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Elderly Health Care Costs Could Spike Under Federal Health Law

Manhattan Institute for Policy Research

When the Affordable Care Act is fully implemented, many consumers buying health insurance could take a big hit to their checkbooks, and New Mexico may take the biggest hit of all.

That's according to a new study, authored by the conservative Manhattan Institute for Policy Research. The "Obamacare Rate Map" looks to gauge new insurance premiums state by state, and aims to put a number on how much money the Affordable Care Act will save or cost consumers.

For instance, in California, 27 year olds could see premium increases of 23-percent, while older Californians may see rates drop by 5-percent.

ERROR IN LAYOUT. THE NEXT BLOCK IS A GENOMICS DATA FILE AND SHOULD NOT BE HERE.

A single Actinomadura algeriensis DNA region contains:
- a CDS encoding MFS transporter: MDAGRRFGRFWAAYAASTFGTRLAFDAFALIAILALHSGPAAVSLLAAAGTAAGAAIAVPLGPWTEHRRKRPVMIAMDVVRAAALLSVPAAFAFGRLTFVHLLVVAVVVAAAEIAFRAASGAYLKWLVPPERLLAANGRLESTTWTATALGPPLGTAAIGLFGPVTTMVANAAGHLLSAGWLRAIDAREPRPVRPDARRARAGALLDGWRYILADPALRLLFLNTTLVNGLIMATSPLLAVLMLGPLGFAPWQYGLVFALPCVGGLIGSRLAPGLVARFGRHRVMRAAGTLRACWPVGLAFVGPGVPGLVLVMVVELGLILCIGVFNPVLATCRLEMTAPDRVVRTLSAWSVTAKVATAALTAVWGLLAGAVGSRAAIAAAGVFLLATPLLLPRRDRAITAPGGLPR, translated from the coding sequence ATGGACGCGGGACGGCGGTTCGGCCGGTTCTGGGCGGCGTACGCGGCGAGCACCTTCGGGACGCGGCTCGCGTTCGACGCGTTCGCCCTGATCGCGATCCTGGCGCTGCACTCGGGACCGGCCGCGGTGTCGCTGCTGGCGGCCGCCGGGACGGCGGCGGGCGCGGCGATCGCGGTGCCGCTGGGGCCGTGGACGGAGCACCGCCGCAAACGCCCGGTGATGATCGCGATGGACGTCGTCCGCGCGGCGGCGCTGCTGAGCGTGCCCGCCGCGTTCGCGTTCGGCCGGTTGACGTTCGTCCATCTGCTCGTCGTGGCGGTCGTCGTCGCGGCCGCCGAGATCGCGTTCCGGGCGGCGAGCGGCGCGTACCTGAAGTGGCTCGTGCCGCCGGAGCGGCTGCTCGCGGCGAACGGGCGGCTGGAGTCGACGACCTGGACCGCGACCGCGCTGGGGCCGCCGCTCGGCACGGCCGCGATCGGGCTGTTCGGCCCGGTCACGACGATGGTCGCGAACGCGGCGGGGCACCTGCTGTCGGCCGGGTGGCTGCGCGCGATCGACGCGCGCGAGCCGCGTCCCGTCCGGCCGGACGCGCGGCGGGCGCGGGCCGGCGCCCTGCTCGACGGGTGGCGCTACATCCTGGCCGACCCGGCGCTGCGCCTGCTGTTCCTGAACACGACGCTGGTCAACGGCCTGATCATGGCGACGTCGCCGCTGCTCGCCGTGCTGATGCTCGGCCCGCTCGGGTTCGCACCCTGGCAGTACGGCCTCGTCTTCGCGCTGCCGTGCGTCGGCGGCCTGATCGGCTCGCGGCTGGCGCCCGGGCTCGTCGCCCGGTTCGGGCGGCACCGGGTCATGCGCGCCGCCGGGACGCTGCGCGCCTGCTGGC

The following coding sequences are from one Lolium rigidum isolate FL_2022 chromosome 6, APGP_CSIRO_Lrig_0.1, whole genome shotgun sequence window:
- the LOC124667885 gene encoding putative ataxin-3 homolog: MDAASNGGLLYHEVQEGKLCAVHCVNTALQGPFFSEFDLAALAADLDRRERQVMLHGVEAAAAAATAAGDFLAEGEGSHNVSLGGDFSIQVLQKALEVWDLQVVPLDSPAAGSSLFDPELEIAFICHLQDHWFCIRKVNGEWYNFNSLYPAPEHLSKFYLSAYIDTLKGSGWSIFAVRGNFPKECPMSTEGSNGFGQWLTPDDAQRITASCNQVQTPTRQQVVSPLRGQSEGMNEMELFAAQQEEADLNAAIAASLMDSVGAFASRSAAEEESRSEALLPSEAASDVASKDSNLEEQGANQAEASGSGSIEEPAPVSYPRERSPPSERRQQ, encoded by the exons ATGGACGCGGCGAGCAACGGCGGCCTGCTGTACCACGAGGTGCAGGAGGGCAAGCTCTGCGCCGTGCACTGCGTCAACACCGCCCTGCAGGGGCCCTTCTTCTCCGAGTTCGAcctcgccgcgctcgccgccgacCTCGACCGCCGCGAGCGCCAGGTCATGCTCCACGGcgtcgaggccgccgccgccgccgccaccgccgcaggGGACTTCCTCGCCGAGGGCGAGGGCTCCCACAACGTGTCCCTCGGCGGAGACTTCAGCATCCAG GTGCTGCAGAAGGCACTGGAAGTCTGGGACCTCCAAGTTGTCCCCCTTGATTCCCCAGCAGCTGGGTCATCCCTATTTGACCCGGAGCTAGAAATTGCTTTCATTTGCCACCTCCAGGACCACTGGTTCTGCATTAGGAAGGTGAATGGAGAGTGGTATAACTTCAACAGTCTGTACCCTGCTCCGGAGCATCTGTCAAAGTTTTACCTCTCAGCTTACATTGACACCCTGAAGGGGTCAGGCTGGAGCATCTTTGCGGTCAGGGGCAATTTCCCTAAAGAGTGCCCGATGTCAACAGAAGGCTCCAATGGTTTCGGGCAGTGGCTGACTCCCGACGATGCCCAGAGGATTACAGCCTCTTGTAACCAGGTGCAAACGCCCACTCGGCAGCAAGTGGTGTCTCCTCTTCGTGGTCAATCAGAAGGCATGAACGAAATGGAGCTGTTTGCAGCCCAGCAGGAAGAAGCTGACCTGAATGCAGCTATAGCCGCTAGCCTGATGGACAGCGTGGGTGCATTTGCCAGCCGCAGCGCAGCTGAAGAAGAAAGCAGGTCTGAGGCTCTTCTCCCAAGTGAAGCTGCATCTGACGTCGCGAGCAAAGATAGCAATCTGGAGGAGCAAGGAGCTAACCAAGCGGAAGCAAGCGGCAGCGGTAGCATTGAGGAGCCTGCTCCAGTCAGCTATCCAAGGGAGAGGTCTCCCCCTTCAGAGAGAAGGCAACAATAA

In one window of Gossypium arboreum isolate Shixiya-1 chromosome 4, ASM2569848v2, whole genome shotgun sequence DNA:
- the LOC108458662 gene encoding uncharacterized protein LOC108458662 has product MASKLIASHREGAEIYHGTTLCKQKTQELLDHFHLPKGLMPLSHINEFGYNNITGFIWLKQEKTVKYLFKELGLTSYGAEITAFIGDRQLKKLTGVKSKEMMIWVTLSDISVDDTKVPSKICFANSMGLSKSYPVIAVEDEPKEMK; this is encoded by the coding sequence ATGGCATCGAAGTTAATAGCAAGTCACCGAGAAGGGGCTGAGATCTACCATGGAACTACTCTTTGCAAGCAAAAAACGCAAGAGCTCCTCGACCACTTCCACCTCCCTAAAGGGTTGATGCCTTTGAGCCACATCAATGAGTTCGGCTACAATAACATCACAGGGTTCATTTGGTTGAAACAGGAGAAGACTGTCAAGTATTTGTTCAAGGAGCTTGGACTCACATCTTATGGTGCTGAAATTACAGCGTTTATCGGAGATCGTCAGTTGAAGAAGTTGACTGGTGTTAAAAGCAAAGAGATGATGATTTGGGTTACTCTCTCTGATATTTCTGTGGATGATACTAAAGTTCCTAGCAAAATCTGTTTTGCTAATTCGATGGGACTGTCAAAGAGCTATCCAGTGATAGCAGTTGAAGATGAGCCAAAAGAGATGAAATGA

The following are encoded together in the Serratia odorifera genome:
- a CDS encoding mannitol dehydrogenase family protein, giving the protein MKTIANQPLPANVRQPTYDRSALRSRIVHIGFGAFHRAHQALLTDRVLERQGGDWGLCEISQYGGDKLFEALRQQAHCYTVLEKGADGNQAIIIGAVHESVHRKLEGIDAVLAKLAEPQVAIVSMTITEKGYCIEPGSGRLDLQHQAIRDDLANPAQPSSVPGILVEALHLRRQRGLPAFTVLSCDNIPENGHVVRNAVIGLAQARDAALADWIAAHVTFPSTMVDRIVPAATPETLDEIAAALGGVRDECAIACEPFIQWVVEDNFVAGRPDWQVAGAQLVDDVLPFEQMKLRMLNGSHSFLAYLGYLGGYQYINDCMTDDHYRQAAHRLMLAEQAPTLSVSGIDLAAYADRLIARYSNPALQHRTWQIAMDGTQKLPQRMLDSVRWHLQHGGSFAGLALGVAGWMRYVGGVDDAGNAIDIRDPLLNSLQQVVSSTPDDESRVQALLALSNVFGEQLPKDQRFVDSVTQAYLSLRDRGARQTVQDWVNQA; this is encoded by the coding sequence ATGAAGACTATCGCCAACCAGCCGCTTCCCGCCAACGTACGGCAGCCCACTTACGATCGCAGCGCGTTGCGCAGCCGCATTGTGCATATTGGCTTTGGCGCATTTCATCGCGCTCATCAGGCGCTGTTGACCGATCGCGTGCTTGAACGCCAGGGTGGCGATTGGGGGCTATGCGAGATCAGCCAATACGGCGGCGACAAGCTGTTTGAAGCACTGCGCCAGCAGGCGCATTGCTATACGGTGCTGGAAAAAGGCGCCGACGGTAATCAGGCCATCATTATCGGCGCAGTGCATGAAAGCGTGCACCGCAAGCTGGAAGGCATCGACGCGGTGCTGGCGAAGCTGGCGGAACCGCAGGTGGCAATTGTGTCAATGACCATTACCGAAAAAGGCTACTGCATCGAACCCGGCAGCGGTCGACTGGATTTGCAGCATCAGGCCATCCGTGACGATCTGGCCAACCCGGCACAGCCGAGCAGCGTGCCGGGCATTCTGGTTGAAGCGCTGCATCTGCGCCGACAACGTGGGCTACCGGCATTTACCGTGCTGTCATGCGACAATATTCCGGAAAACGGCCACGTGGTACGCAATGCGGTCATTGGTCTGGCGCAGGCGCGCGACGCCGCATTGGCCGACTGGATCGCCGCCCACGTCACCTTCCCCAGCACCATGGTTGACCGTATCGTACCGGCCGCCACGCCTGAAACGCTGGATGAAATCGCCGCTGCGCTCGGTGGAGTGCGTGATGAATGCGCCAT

Researchers only looked at 13 states so far, but they estimate that in New Mexico, 64 year olds may face the biggest insurance rate spikes in the country to the tune of 160%.

"The reason is older people are generally sicker," says the Manhattan Institutes Avick Roy. "They consume more health care. If they're required to have an insurance package with lower deductibles and lower co-pays, it covers more and more services. Necessarily, all of that's going to be passed down to the consumer in the form of higher premiums."

According to Roy, states like New Mexico with less insurance regulation will have to provide more services and protections under the law, causing rates to jump.

The study focuses on those unable to get health insurance through their employer, or from the government through programs like Medicaid.

Editor's Note: Another report looked at the impact the Affordable Care Act will have on health insurance premiums. KUNM covered that analysis here

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